Botany geek inspires next generation of horticulturists

Worcester News: Botany Geek James Wong (centre) with Pershore College's acting principal Tamsin Jones right, staff and students Botany Geek James Wong (centre) with Pershore College's acting principal Tamsin Jones right, staff and students

NEARLY 200 students and local people have found out why horticulture is the industry of the future at a talk by a best-selling author and presenter.

James Wong, who was most recently seen on our screens on BBC Two’s Great British Garden Revival and is a self-confessed Botany Geek, gave the talk at Pershore College with the aim of inspiring young people to think about horticulture as a career.

The talk was part of his Grow Your Own Way tour and he gave examples of horticulturalists creating spectacular living walls, putting on flavour-tripping parties with miracle berries and exploding daisies, and constructing spectacular public parks on top of Singapore skyscrapers.

Before the talk he spent time meeting with some of the college’s horticulture and arboriculture students and staff, finding out about some of the training and projects they are involved with, as well as offering advice and tips.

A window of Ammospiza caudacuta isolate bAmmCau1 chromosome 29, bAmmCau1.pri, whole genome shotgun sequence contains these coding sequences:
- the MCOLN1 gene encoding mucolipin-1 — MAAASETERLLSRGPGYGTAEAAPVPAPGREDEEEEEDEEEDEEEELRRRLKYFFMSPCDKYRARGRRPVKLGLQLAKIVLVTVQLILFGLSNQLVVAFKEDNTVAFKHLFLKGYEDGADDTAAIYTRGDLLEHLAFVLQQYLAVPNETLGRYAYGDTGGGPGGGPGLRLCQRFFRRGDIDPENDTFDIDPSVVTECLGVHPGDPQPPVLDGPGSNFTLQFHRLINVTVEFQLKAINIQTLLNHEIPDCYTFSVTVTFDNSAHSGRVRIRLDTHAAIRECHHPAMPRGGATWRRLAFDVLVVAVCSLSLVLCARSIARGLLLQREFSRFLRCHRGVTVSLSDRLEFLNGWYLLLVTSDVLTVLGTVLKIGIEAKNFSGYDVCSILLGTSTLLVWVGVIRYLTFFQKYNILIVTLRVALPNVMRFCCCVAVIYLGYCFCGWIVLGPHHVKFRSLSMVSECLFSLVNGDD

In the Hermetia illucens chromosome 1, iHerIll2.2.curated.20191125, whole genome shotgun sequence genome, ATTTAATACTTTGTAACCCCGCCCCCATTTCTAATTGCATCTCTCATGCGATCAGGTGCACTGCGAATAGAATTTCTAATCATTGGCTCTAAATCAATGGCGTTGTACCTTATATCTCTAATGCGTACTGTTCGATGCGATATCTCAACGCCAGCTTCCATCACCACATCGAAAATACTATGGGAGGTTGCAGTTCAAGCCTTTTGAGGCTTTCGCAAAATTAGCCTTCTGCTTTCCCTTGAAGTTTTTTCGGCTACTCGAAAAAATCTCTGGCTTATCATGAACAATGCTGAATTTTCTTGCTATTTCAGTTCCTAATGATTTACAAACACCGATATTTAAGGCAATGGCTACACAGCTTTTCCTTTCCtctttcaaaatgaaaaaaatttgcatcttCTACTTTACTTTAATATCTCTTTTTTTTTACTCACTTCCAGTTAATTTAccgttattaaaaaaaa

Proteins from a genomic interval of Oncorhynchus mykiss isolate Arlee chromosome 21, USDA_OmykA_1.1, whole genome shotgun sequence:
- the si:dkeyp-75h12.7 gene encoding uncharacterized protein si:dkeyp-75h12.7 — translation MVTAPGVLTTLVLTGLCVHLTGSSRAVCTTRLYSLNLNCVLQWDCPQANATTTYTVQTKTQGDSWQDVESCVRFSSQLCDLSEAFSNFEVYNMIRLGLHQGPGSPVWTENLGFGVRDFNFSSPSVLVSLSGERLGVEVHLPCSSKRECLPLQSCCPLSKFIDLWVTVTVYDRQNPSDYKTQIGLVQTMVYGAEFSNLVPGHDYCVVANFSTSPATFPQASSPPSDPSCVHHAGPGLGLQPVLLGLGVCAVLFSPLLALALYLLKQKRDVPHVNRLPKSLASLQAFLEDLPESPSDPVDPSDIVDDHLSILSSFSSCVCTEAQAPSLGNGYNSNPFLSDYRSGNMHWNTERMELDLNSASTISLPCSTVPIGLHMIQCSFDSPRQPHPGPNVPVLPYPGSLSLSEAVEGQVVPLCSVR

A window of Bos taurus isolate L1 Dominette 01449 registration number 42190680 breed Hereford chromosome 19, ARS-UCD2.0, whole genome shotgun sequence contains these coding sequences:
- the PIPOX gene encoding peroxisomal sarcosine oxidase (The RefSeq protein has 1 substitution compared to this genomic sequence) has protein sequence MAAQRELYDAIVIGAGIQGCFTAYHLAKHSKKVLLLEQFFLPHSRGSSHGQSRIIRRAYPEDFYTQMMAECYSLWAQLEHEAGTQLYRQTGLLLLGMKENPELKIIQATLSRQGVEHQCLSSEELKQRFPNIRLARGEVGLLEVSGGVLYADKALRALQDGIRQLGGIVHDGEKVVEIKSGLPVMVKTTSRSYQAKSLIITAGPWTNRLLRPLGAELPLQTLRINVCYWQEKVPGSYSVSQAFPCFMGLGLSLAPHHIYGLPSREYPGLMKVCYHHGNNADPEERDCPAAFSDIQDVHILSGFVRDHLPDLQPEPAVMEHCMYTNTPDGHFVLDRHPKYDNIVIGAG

"He tweeted afterwards “Wow what an experience at @PershoreCollege! Young horts all with such an inspiring entrepreneurial, rule-breaking attitude. It does exist!”

Georgia Sellars, aged 16, a Level 3 horticulture student at Pershore, presented James with a thank you gift on behalf of the students and said: “It was a great talk from James tonight – it has really opened my eyes to all the opportunities in the horticulture industry.”

Tamsin Jones, Acting Principal at Pershore College thanked Mr Wong for his "inspirational" talk on Tuesday, February 4.

Comments (1)

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6:07pm Mon 17 Feb 14

liketoknow says...

I can see a conflict of interests here. on the one hand we're being told horticulture is the industry of the future, yet thousands of acres of open land are being claimed for housebuilding . how does that work?
I can see a conflict of interests here. on the one hand we're being told horticulture is the industry of the future, yet thousands of acres of open land are being claimed for housebuilding . how does that work? liketoknow

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